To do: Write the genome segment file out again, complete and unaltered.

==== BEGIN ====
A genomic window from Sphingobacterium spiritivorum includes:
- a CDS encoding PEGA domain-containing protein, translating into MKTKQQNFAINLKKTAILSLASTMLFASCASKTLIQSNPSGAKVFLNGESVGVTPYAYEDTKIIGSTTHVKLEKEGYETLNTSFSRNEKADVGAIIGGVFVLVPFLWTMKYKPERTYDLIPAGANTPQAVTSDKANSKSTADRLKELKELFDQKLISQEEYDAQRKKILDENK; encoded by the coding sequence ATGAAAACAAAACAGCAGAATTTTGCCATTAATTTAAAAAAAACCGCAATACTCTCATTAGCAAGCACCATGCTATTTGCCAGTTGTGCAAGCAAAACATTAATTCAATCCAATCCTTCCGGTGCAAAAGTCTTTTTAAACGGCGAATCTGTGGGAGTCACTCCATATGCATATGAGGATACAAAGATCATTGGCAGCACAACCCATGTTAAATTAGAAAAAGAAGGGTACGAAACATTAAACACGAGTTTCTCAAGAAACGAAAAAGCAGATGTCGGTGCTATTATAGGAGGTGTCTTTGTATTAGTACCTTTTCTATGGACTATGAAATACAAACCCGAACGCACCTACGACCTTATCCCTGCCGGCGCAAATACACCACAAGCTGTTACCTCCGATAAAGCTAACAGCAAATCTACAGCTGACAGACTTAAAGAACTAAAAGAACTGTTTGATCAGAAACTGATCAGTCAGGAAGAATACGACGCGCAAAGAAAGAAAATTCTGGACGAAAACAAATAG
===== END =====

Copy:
A genomic window from Sphingobacterium spiritivorum includes:
- a CDS encoding PEGA domain-containing protein, translating into MKTKQQNFAINLKKTAILSLASTMLFASCASKTLIQSNPSGAKVFLNGESVGVTPYAYEDTKIIGSTTHVKLEKEGYETLNTSFSRNEKADVGAIIGGVFVLVPFLWTMKYKPERTYDLIPAGANTPQAVTSDKANSKSTADRLKELKELFDQKLISQEEYDAQRKKILDENK; encoded by the coding sequence ATGAAAACAAAACAGCAGAATTTTGCCATTAATTTAAAAAAAACCGCAATACTCTCATTAGCAAGCACCATGCTATTTGCCAGTTGTGCAAGCAAAACATTAATTCAATCCAATCCTTCCGGTGCAAAAGTCTTTTTAAACGGCGAATCTGTGGGAGTCACTCCATATGCATATGAGGATACAAAGATCATTGGCAGCACAACCCATGTTAAATTAGAAAAAGAAGGGTACGAAACATTAAACACGAGTTTCTCAAGAAACGAAAAAGCAGATGTCGGTGCTATTATAGGAGGTGTCTTTGTATTAGTACCTTTTCTATGGACTATGAAATACAAACCCGAACGCACCTACGACCTTATCCCTGCCGGCGCAAATACACCACAAGCTGTTACCTCCGATAAAGCTAACAGCAAATCTACAGCTGACAGACTTAAAGAACTAAAAGAACTGTTTGATCAGAAACTGATCAGTCAGGAAGAATACGACGCGCAAAGAAAGAAAATTCTGGACGAAAACAAATAG